Agencies are continuing to struggle to carry out an initiative to expand “continuous evaluations” of federal employees and others who hold security clearances, GAO has said in a report echoing previous findings.
Continuous evaluation has been expected to result in more clearances being revoked and thus impacting the careers of employees in positions where a clearance is required. It involves ongoing monitoring of the types of public records of financial activities and legal issues that are examined in initial clearance determinations and in periodic re-evaluations of current clearance holders.
The process was initially envisioned nearly a decade ago to supplement and to an extent replace those re-evaluations and received additional emphasis in 2014 OMB guidance that among other things set a series of milestones for government-wide use.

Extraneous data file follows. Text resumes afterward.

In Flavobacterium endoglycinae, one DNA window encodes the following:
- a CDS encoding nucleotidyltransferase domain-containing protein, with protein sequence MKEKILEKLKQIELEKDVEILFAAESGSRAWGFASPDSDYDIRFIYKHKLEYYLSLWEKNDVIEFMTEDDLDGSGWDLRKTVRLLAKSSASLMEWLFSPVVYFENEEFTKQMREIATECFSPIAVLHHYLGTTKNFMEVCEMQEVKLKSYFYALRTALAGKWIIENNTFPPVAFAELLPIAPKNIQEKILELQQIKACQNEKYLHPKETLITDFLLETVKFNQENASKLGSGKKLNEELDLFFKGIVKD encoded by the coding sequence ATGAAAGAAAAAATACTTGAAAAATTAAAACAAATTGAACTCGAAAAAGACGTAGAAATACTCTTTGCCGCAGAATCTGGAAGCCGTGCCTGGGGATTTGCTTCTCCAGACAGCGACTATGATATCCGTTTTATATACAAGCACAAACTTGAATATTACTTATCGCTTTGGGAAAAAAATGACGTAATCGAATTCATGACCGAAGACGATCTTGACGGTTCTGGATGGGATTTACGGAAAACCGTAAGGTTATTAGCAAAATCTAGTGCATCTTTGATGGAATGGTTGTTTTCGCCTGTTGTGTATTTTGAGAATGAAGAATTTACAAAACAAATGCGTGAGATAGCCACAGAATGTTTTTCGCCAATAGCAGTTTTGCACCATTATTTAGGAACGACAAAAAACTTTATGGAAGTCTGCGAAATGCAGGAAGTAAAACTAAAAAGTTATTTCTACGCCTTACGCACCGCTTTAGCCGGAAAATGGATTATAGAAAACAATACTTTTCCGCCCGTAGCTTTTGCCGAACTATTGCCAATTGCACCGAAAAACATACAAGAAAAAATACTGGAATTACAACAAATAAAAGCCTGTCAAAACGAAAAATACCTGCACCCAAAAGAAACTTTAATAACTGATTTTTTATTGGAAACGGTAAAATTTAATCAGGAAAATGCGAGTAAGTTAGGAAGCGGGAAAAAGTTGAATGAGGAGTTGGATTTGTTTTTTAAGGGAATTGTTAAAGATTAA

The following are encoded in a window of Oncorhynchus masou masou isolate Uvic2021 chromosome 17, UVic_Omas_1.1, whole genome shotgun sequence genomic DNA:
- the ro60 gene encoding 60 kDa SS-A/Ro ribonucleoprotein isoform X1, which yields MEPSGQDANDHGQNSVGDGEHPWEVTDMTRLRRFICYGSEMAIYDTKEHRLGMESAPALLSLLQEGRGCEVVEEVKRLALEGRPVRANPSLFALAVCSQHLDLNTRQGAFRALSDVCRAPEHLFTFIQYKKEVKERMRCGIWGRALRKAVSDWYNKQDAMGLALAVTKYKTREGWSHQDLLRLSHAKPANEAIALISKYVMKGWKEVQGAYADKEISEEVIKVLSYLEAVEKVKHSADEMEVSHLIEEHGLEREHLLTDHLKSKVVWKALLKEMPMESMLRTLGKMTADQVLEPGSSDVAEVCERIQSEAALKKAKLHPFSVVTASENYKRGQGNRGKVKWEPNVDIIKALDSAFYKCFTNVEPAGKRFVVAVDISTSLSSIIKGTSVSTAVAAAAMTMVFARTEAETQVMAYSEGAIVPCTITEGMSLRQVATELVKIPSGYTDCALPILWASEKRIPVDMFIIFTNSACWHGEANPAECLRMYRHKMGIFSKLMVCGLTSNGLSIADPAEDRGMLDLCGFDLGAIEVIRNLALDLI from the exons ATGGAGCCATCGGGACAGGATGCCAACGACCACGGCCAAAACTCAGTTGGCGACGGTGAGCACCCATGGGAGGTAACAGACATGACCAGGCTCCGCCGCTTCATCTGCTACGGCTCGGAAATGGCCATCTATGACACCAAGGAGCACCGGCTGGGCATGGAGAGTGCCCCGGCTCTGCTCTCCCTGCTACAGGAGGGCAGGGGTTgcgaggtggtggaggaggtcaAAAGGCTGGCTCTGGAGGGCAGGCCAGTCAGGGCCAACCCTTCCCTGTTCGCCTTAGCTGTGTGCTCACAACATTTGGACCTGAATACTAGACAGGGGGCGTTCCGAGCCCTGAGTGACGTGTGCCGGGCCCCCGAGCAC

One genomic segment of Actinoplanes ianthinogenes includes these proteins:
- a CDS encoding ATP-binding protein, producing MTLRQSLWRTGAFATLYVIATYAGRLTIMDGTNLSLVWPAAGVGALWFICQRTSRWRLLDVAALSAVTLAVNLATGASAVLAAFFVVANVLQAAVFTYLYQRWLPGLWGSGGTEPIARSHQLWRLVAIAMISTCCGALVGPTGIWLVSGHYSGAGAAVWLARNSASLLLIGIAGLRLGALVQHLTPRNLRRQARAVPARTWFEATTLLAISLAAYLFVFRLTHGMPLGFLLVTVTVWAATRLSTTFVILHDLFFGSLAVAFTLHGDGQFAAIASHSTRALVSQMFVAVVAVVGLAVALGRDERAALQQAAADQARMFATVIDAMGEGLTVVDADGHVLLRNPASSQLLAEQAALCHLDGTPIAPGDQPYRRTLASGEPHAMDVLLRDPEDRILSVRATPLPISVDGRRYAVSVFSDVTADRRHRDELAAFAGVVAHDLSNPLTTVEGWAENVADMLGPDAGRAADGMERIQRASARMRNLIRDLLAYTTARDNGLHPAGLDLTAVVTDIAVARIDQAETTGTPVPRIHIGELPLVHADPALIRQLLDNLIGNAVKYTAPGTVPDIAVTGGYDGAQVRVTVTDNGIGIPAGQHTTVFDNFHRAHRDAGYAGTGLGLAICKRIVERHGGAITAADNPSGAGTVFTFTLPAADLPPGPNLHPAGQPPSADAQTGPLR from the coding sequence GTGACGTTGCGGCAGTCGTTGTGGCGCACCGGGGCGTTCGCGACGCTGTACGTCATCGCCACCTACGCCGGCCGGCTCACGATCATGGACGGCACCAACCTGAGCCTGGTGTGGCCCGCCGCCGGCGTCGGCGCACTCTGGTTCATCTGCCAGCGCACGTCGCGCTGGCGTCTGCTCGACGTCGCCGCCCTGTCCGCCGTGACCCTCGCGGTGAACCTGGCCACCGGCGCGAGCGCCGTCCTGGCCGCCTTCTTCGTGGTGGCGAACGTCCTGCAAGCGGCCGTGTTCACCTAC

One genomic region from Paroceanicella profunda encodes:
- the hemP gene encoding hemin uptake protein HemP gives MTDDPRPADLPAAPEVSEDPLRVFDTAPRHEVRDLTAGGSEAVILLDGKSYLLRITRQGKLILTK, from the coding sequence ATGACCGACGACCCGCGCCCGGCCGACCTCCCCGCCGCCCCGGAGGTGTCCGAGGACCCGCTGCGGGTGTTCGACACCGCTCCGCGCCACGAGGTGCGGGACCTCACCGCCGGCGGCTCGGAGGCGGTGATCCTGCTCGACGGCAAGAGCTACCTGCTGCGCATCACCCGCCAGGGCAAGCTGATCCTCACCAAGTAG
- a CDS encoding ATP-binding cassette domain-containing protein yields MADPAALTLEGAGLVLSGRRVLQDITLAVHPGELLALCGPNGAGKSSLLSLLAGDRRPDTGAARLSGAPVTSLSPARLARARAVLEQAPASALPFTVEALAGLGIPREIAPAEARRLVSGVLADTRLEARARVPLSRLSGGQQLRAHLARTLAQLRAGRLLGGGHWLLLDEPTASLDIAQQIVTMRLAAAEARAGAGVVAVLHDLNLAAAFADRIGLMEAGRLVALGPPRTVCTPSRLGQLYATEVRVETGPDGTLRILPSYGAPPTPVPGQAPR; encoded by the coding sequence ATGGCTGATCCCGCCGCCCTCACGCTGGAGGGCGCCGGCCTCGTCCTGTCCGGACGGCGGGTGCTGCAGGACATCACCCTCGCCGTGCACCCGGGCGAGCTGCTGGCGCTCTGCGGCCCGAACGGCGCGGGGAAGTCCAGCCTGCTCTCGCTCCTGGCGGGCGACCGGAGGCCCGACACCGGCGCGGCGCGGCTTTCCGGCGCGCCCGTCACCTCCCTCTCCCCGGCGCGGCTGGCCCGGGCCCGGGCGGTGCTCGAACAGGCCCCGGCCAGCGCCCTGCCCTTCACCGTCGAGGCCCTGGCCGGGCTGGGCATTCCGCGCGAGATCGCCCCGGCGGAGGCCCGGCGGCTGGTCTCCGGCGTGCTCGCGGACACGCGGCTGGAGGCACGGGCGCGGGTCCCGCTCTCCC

However, GAO said that the Office of the Director of National Intelligence “has not yet determined key aspects of the program, and it lacks plans for implementing, monitoring, and measuring program performance” and that without such guidance full implementation may be further delayed.
Agencies including DoD and State that have moved ahead with pilot projects meanwhile are concerned that continuous evaluation will increase their workloads and costs, it said.
Even where continuous evaluation is being conducted, GAO added, its value can be questionable. It said State has found, “among other things, that while public records can provide coverage beyond the traditional scope of investigations, the quality of the information varies, and not all jurisdictions participate.”